Great God, to a religious married Pair,

United by chaste Love and mutual Pray’r,

When on the Womb he lays a long Restraint

Oft gives the blessing of an Infant Saint…

‘The Favour God on other Saints bestow’d,

In Joachim and Anna overflow’d,

God with a Daughter their devotion bless’d,

In whose pure Womb Incarnate

God should rest.’

 

Here is what the poem says about Mary’s sinlessness:

‘The Holy Ghost his Temple in her built,

Cleans’d from congenial, kept from mortal Guilt;

And from the Moment that her Blood was fired

Into her Heart celestial Love inspir’d.’

 

This is poetry, not prose, but surely we have here the doctrine that at the moment of her conception – ‘the Moment that her Blood was fired’ – Mary was cleansed from original sin in order that she might become the mother of Our Lord. In lines we know from the familiar hymn, Mary is contrasted with Eve:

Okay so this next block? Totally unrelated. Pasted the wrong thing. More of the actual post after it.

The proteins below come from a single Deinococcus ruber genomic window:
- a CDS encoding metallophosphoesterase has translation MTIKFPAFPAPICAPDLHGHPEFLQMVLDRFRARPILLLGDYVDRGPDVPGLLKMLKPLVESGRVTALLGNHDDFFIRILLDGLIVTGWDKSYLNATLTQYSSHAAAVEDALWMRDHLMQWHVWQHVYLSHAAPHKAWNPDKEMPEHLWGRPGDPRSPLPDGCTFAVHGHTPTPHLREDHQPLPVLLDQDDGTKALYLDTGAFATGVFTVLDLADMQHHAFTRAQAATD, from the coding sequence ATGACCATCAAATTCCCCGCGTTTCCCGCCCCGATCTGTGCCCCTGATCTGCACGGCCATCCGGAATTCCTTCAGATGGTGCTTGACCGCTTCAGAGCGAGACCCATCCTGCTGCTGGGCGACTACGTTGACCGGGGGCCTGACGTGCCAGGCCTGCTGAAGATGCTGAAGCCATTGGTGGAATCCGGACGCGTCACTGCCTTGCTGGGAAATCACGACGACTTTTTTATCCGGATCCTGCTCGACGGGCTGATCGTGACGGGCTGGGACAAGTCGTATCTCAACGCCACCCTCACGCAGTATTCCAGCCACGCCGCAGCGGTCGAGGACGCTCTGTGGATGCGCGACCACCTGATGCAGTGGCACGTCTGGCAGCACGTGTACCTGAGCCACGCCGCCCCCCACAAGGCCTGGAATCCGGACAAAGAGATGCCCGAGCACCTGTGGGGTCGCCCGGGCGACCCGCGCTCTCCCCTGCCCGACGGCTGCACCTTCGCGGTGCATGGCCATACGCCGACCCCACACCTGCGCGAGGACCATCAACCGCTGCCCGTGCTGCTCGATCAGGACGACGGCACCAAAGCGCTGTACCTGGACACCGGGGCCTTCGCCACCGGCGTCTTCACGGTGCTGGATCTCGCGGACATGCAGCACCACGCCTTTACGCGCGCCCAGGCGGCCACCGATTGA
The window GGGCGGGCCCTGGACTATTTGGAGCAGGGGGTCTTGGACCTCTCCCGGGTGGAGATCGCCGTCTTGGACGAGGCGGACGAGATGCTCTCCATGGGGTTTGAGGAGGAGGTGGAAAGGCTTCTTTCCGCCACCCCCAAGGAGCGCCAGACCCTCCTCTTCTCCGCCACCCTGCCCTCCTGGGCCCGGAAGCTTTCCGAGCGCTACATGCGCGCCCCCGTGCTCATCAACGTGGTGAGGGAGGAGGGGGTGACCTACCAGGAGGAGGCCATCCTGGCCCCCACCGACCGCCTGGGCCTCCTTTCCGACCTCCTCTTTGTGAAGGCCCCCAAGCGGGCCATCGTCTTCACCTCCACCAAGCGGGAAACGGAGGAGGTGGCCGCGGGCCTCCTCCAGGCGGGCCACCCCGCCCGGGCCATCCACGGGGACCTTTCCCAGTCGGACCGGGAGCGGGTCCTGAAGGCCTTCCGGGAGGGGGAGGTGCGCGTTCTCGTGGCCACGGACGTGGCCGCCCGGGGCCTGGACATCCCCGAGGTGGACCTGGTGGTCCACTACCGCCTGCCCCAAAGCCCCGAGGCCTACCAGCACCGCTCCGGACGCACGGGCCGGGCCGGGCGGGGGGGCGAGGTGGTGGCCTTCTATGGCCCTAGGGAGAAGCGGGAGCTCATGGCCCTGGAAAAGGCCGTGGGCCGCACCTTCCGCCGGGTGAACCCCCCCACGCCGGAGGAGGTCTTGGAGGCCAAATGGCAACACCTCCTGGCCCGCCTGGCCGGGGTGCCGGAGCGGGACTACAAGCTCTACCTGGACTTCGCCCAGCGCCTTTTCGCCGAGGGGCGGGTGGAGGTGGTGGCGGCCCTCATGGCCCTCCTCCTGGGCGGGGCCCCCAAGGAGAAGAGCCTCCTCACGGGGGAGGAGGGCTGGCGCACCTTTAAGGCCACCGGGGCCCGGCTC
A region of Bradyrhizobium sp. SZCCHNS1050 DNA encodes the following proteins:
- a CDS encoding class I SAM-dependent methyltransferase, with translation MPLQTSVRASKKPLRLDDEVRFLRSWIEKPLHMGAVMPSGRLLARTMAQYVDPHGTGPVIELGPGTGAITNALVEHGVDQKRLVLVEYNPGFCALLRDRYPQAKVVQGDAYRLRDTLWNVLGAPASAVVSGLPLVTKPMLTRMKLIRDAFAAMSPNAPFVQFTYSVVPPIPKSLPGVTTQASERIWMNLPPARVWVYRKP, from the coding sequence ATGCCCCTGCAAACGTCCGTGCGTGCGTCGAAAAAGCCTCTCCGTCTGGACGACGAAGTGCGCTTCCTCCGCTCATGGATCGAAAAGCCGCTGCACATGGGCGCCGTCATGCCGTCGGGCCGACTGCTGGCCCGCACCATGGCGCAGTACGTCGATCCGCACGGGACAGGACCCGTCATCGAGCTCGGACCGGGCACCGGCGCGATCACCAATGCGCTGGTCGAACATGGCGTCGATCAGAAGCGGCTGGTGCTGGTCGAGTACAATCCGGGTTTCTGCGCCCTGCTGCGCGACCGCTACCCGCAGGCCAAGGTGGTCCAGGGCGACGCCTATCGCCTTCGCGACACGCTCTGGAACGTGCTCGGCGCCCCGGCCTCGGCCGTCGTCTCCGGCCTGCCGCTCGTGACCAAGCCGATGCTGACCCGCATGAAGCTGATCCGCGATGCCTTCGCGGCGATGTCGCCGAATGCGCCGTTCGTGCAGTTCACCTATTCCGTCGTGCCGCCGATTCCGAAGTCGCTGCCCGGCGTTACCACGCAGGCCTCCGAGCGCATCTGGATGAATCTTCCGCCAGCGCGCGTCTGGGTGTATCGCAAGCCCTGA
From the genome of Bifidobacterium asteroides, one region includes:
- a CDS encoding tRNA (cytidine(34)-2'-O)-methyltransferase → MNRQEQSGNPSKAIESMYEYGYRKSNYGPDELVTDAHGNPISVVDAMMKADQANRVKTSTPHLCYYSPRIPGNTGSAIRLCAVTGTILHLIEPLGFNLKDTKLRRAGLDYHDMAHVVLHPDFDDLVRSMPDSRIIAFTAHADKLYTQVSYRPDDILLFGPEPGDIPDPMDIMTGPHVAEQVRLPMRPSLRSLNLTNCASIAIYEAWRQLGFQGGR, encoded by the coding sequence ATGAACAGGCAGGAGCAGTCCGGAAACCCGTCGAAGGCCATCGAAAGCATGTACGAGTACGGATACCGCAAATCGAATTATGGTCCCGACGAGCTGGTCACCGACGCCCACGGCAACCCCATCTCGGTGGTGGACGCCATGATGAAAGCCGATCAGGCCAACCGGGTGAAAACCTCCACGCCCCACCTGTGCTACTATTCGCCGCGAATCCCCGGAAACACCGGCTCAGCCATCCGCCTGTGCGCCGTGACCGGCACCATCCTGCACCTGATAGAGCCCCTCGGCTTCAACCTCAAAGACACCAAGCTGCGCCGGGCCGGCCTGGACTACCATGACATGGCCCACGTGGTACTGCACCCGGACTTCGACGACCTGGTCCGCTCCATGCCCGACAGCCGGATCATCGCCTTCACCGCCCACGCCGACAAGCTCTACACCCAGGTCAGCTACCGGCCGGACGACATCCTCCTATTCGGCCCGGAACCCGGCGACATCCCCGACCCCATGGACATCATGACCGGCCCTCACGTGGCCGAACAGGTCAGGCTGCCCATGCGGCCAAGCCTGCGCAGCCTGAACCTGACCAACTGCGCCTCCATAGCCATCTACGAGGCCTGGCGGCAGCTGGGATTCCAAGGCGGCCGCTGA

‘As Eve, when she her fontal Sin review’d,

Wept for herself and all she should include;

Bless’d Mary, with Man’s Saviour in Embrace,

Joy’d for Herself, and for all Human Race.’

The poem does not enter into the question of whether Mary was assumed bodily into heaven, but it does make clear that on earth ‘She liv’d as if already glorify’d’ and on her death she entered immediately into heaven:

‘Hast’ning to her Restorative above’.

Then comes the climax, which celebrates Mary as Queen of Heaven:

‘Heav’n with transcendent Joys her Entrance grac’d,

Next to his Throne her Son his Mother placed;

And here below, now she’s of Heav’n possess’d,

All Generations are to call her bless’d

Quotations:

For Mark Frank ‘the glorious Virgin’s lap’ is ‘the shrine and altar. . . where the Saviour of the world is laid to be adored and worshipped’

The Tractarians did not introduce into the Church of England a body of catholic doctrine and practice that was wholly alien to it. Rather, they built on the existing high-church tradition. Indeed John Keble’s friend and first biographer Sir John Taylor Coleridge tells us, ‘When he meant to accord strongly with some statement of doctrine, he would say, “That seems to me just what my father taught me.”